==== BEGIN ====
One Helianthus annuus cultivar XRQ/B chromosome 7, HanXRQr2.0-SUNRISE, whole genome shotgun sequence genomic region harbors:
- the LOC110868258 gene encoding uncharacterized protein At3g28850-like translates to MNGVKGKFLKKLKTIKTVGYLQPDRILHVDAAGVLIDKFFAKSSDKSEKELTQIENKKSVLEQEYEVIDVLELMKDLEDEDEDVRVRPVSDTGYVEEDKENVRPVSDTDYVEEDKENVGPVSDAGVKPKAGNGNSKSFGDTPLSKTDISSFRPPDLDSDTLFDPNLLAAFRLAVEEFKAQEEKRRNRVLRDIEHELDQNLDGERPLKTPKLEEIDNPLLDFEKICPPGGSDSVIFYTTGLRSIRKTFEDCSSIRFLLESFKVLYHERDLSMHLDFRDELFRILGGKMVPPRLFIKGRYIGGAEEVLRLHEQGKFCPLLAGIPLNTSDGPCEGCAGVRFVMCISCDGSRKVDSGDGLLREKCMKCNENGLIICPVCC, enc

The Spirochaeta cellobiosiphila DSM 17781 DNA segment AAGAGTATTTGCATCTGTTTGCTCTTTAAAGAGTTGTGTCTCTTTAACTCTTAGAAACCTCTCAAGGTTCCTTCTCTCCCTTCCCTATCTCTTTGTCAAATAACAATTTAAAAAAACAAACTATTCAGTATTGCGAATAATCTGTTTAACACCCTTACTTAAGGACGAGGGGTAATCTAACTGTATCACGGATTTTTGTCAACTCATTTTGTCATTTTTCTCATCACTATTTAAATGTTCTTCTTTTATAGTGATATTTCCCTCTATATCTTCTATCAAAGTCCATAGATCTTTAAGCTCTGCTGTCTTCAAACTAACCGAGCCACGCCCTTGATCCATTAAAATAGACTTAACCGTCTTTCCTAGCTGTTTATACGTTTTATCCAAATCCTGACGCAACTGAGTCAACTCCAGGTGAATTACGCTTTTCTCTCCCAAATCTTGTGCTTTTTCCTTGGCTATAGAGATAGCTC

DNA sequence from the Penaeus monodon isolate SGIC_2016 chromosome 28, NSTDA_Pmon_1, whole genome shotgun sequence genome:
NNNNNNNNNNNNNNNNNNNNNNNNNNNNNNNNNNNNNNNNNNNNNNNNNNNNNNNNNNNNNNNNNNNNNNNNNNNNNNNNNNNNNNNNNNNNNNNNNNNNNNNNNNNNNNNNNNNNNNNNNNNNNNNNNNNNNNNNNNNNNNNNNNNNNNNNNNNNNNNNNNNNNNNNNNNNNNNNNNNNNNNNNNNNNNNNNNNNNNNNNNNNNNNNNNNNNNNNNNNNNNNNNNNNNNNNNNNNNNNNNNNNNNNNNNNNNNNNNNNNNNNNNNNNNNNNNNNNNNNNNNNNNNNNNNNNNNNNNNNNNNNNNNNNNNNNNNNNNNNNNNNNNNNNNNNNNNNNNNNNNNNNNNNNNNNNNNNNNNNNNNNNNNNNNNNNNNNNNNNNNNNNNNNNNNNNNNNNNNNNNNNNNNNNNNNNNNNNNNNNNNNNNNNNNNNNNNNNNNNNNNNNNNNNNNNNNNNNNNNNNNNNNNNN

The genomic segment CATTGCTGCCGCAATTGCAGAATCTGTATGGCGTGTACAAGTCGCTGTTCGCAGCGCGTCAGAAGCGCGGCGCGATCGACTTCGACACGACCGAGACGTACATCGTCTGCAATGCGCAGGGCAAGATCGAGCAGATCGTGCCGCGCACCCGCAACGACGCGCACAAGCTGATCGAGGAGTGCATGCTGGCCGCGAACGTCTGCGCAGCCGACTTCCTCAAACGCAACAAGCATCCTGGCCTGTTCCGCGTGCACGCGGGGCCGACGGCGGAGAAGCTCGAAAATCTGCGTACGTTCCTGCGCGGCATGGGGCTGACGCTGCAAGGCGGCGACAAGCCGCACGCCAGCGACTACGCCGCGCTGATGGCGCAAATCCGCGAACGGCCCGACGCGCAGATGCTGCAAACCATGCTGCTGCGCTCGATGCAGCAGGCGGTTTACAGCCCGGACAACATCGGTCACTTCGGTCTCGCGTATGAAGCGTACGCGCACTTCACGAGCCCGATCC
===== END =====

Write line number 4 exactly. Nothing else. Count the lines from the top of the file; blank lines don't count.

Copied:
DNA sequence from the Penaeus monodon isolate SGIC_2016 chromosome 28, NSTDA_Pmon_1, whole genome shotgun sequence genome: